Preparation of Mitochondrial, Cytosolic, and Microsomal Proteins

Leydig cell steroidogenic enzymes are present in the mitochondrion (CYP11A1), cytosol (AKR1C14), and microsome (HSD3B, CYP17A1, HSD17B3, and SRD5A1) (Ge and Hardy, 1998). Mitochondrial, cytosolic, and microsomal fractions of rat and human testis samples were used for the steroidogenic enzyme sources to investigate the direct action of propofol on steroidogenic enzyme activities and were prepared as previously described (Ge et al., 1997). Testes (from 35-day-old Sprague–Dawley male rats or adult men) were homogenized in cold 0.01 mM phosphate buffered saline containing 0.25 mM sucrose and centrifuged at 700 × g for 30 min. The supernatants were transferred and centrifuged at 10,000 × g for 30 min to collect mitochondrial fraction. Supernatants were further centrifuged at 105,000 × g for 1 h twice to collect microsomal pellet and the remaining supernatant was used as the cytosolic fraction. Protein concentrations in these fractions were measured using the Bio-Rad Protein Assay Kit (Hercules, CA). Mitochondria were used for CYP11A1 measurement. Microsomes were used for measurement of HSD3B, CYP17A1, HSD17B3, and SRD5A1 activities. Cytosol was used for AKR1C14 assay. The component of the final assay mixture for each enzyme is listed in Supplementary Table S1.

CYP11A1 Assay

CYP11A1 activity in the testicular mitochondria was measured using 22R as the substrate as previously described (Liu et al., 2015). In brief, 22R (2 µM) was dissolved in ethanol, with final ethanol concentration in the reaction solution of less than 0.2%. The substrate concentration was selected based on the Km value of CYP11A1. A 60-min reaction was initiated by adding rat and human testis mitochondria (10 µg protein) in the presence of propofol (50 µM, dissolved in DMSO). The control was 0.2% DMSO and 0.2% ethanol. By the end of incubation, the product, P5, was measured by an RIA kit. The percentage conversion of 22R to P5 was calculated.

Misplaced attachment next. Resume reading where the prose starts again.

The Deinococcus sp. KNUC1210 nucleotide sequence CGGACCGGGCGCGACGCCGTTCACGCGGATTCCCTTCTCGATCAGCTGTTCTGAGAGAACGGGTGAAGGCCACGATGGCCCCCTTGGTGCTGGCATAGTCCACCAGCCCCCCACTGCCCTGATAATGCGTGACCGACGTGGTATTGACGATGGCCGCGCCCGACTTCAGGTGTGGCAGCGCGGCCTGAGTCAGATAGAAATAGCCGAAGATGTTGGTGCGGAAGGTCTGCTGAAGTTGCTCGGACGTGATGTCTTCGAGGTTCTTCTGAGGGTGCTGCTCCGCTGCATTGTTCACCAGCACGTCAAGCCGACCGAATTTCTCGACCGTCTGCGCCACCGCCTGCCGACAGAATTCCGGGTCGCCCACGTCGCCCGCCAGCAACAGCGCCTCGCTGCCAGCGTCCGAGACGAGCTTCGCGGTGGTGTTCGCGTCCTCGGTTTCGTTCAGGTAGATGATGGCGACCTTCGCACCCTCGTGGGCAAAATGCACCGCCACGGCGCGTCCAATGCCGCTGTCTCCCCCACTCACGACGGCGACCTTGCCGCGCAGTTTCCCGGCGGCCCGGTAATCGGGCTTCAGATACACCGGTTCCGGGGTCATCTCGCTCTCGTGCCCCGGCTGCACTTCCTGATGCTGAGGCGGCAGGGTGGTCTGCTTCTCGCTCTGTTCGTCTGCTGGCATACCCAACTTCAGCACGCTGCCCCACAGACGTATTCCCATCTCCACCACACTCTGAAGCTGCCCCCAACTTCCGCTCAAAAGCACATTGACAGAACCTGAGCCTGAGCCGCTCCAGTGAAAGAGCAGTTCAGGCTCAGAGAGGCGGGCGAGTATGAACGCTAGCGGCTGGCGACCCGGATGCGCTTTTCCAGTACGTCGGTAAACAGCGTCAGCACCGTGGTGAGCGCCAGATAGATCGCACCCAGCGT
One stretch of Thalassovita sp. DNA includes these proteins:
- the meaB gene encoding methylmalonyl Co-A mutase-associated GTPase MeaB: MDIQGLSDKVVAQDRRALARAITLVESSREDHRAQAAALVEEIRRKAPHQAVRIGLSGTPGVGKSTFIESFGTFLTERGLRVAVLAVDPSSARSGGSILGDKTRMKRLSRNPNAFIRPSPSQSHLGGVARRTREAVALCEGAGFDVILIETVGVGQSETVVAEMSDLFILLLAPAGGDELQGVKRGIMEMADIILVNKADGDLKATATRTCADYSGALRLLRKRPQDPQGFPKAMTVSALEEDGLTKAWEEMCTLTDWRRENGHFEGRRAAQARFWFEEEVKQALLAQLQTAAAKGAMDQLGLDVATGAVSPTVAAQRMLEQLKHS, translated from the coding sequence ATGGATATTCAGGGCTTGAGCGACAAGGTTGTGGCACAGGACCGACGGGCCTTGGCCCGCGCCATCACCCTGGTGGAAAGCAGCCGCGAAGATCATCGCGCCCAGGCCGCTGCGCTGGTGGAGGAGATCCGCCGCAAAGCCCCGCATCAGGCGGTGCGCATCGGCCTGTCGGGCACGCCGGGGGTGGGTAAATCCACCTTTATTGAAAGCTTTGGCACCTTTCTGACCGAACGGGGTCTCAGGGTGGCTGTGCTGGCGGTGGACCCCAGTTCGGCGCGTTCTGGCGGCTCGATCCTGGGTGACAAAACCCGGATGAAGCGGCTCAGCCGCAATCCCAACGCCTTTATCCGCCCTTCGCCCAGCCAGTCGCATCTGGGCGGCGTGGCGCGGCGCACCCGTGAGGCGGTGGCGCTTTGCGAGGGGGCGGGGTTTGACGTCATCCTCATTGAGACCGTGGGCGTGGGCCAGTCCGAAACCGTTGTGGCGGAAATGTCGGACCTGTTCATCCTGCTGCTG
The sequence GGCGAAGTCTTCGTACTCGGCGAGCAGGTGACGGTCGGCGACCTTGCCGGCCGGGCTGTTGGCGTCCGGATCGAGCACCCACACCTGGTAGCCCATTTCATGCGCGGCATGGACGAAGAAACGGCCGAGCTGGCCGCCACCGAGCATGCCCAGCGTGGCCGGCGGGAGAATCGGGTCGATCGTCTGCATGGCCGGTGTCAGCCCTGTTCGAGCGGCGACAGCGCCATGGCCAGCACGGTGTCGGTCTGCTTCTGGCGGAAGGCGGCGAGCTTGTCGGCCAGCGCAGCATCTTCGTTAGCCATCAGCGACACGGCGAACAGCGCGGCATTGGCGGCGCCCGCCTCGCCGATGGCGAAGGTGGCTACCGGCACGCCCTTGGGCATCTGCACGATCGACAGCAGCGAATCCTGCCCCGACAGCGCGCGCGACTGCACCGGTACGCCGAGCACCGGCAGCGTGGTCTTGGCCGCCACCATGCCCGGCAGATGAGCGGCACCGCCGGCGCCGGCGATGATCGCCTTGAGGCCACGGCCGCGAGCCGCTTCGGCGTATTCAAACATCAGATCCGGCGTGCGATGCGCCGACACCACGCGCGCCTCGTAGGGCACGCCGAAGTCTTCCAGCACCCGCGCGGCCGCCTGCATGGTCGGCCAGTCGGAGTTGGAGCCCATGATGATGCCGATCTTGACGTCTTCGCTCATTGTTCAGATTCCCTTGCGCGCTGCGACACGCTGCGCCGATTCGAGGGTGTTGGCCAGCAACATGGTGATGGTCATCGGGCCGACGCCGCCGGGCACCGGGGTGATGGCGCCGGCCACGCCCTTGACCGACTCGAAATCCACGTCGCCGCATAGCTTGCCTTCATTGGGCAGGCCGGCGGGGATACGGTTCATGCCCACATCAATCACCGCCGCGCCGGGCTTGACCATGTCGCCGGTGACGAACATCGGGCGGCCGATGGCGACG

Enzymatic Assays of HSD3B, CYP17A1, HSD17B3, SRD5A1, and AKR1C14

The assays of the testicular microsomal and cytosolic enzymes were performed as previously described (Hu et al., 2009). The detailed conditions for each enzyme assay were listed in the Supplementary Table S1. Briefly, the reaction mixture (250 µl) of the substrates (0.2–10 µM), the 3H-steroids (60,000 dpm), and co-factors (NAD+ or NADPH, 200 µM) were incubated with certain amounts of enzymes (microsomal or cytosolic fractions) for 60–90 min at 34°C (the temperature of the normal testis). For some reactions, propofol was added as an inhibitor (up to 50 µM). By the end of incubations, the reactions were stopped by adding 2 ml ice-cold ether. The steroids were extracted, and the organic layer was dried. Steroids were separated chromatographically on the thin layer plates at the conditions described in Supplementary Table S1, and radioactivity was measured by System AR2000 (Bioscan, Washington, DC). The percentage conversion of the substrate into product for each enzyme was calculated.